Speaking out a 3-pointer for athletes

The morning after the story broke, my journalism class was given an impromptu assignment: Interview five people in the room about their thoughts on the Gophers men’s basketball academic scandal. I don’t know about the rest of the people in the class, but all five people to whom I talked kicked off the interview with virtually the same statement: “I wasn’t surprised.” One even said, “It’s about time they got ’em! I knew it all along.”
If stereotypes about athletes being dumb lingered in the back of everyone’s mind before, they’re grounded in our frontal lobes now.
In a St. Paul Pioneer Press interview, former player David Grim said the scandal has opened the floodgates for so many glib comments about athletes that he can barely stomach it. Literally. Since the story broke, countless “jokesters” have asked him if anyone wrote papers for him when he was at the University. “It really hasn’t gone away,” he said. “I’m so sick of it I’m ready to vomit.”
Luckily for him, he never received the fax that has been sent around, titled “College Entrance Exam for Gopher Athletes.” The spoof fax includes questions like: “Can you explain Einstein’s Theory of Relativity? a) yes or b) no.”
Pioneer Press columnist Glenda Holste expects most players would choose option ‘b.’ She finds it strange that we expect athletes who have been “allowed to skip classes for years” to perform well academically, deeming the scandal as “not surprising.”
In light of all this public humiliation, one would expect the players would want to plead their case. In fact, players like Kevin Nathaniel did. When I called him up, he expressed his desire to be interviewed, but there was just one obstacle — I had to call the athletic department and get permission to interview Nathaniel.
The department transferred me to Assistant Coach Charlie Cunningham, who proved to be an impenetrable gatekeeper.
“We want to keep the players out of the public eye for a while,” he said, informing me I could call back in a month or so.
I called Nathaniel back.
“Did you get it cleared up?” he asked, apparently ready to say his piece. I told him he could talk off the record, but I had not received official clearance. He agreed to do so, but said he had to “find something” first and would then call me back. I suppose the thing he had to find was Coach Cunningham’s phone number, because I never heard from him again.
Frustrated, I called another player, Ryan Keating. Once again, he said he was willing to talk, provided the department approved first. Rats!
I decided to give myself three strikes, calling Quincy Lewis, alas, to no avail. “Clem will tell you everything you need to know,” he said.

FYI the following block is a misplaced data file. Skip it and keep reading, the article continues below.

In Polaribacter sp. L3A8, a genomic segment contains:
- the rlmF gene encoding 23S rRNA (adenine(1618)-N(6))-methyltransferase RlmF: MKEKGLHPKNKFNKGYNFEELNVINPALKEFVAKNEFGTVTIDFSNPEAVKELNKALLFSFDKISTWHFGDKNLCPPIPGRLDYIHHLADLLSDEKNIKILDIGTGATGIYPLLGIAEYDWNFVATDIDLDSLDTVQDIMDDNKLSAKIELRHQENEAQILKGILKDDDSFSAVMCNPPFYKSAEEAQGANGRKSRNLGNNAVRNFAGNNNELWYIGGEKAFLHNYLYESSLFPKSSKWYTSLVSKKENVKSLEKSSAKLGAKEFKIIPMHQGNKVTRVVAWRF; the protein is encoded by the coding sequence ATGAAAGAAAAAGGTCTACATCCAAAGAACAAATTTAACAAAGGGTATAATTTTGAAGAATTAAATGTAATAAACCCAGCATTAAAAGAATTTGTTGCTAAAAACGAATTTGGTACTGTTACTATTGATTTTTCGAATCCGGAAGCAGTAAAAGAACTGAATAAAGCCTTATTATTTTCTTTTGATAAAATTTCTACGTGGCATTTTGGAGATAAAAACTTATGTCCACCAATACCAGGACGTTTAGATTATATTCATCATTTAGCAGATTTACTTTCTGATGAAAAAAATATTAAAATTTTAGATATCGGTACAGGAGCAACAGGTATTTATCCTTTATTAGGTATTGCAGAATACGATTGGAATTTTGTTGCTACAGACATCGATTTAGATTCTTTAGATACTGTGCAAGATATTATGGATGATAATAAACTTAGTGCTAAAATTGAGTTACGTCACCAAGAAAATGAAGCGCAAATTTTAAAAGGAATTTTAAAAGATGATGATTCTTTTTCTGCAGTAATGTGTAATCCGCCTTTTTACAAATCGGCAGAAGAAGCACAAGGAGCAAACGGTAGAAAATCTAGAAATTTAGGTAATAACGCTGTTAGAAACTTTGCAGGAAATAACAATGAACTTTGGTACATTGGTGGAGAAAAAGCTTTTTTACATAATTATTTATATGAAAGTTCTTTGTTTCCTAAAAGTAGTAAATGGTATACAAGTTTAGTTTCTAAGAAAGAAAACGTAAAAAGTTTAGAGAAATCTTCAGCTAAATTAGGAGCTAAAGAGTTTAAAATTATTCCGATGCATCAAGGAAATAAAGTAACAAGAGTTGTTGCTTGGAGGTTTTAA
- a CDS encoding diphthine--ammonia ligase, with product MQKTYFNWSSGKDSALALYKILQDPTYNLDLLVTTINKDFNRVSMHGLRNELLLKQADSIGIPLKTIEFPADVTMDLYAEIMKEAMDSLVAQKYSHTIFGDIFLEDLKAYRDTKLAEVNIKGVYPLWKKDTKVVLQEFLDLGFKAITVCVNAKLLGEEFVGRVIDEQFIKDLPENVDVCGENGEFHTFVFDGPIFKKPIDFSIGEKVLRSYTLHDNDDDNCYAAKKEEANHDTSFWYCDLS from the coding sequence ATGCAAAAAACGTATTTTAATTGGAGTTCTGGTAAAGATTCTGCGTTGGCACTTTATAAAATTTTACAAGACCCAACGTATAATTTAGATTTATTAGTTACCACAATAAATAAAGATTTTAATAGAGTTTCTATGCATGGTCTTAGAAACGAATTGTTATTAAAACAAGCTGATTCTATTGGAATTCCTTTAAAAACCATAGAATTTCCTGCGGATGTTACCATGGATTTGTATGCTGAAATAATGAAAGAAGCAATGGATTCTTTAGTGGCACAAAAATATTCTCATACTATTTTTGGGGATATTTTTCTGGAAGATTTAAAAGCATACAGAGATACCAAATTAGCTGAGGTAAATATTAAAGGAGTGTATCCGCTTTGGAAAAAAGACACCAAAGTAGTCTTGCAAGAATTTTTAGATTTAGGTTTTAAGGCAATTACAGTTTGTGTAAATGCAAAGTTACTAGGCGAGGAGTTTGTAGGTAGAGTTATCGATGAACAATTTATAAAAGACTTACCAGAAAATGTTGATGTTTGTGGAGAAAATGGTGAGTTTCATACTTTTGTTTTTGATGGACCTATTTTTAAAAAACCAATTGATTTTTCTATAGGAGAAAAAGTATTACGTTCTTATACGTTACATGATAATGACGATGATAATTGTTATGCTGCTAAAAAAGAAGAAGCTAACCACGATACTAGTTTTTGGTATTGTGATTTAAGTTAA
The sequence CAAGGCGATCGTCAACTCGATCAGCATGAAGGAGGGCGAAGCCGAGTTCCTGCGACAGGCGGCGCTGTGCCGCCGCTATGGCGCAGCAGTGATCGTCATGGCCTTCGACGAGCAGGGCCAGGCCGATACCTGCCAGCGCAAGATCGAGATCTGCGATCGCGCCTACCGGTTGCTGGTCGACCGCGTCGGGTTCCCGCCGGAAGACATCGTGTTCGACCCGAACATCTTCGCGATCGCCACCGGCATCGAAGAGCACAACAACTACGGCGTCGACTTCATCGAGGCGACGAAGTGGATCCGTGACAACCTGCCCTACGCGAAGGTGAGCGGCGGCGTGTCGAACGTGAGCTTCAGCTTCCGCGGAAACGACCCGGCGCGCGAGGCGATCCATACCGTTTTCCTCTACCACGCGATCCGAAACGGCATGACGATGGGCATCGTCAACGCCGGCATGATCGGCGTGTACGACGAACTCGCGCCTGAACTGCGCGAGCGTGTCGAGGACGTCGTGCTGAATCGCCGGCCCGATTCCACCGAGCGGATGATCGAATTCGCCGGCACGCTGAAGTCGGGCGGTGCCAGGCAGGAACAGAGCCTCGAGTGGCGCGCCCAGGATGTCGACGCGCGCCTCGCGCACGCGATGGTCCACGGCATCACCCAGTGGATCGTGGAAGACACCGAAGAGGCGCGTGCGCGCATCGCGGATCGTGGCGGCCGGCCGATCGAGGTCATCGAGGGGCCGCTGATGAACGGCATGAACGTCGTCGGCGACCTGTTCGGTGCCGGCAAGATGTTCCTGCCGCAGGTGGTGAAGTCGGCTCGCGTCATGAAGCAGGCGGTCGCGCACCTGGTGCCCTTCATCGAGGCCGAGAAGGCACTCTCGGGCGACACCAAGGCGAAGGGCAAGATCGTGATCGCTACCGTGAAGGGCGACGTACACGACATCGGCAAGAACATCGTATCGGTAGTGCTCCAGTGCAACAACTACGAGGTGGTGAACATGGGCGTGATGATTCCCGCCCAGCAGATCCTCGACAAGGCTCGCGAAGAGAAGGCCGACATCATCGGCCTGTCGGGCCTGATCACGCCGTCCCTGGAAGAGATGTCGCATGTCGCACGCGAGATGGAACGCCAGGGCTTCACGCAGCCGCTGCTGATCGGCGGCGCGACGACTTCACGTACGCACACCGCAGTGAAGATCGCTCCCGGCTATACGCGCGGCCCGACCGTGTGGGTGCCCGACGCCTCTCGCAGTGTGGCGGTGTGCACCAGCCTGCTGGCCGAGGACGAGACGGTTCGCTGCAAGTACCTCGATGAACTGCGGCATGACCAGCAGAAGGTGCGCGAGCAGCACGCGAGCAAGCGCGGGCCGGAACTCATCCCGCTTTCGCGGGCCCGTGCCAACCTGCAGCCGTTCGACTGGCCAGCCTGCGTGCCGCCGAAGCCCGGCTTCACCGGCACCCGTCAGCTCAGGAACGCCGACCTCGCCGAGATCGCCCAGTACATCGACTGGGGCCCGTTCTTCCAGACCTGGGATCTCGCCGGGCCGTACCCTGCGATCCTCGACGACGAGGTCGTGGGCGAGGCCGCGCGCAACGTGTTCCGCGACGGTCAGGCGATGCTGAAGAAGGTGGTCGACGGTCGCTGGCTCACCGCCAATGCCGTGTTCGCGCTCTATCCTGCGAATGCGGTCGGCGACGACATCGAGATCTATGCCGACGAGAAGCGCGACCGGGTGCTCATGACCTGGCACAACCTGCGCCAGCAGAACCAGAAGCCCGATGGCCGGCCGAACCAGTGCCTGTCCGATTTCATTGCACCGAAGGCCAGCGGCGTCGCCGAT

Players might feel insulted by things like the jokes Grim has heard, the “College Entrance Exam” and Holste’s column, but the department’s muzzling of their perspective is the biggest insult of all.
The department’s lack of faith in the players’ ability to speak without cramming their size thirteens down their own throats was evident long before the scandal. A Daily sports editor once told me that interviewing most players is a painful experience because public relations experts have conditioned them to parrot a handful of phrases in response to an infinite range of questions.
“What went through your mind a split-second before the first jump ball of the season?”
“I just want to give 110 percent.”
Of course, that would probably be better than, say, “nothing.” But then again, if “nothing” is true, then “nothing” should do.
The point is, the athletic department is guilty of not only pampering a group of fully grown, potty-trained men, but also of reinforcing negative stereotypes about them in the process.
Jan Gangelhoff, for instance, explains away the writing of more than 400 papers for these players by saying she “just wanted to help the kids.” Then, as if calling this group of fully grown, potty-trained men kids were not bad enough, she admitted she would never want her own kids to pursue that option if they were put in the same situation.
Sound like a double standard? Not if you think the players cannot take care of themselves.
I have a feeling guys like Kevin Nathaniel can take care of themselves. To assume they cannot and then silence them with social pressure is to give the mob that had assumed the worst of our athletes even before the scandal exactly what they want to hear from the players: nothing. Hearing the players’ side of the story would only detract from the smugness everyone feels.
Players should know by now that the administration has little to offer them in the way of good public relations. After all, wasn’t it their coaches who said, “Don’t worry about school; we’ll take care of it,” in the first place? But they didn’t take care of it, and there is little reason to believe they will.
The only thing about which the athletic department seems to be concerned is its own well-being. Its ban on players’ speech is for self-preservation, not to protect the players.
Athletes can only break out of the negative stereotype that has been reinforced during the scandal by standing on their own two feet. They must do what everyone, including their own coaches, assumes they cannot: fight the power and speak up.

Rob Kuznia’s column might appear on Thursdays. He welcomes comments by e-mail to [email protected]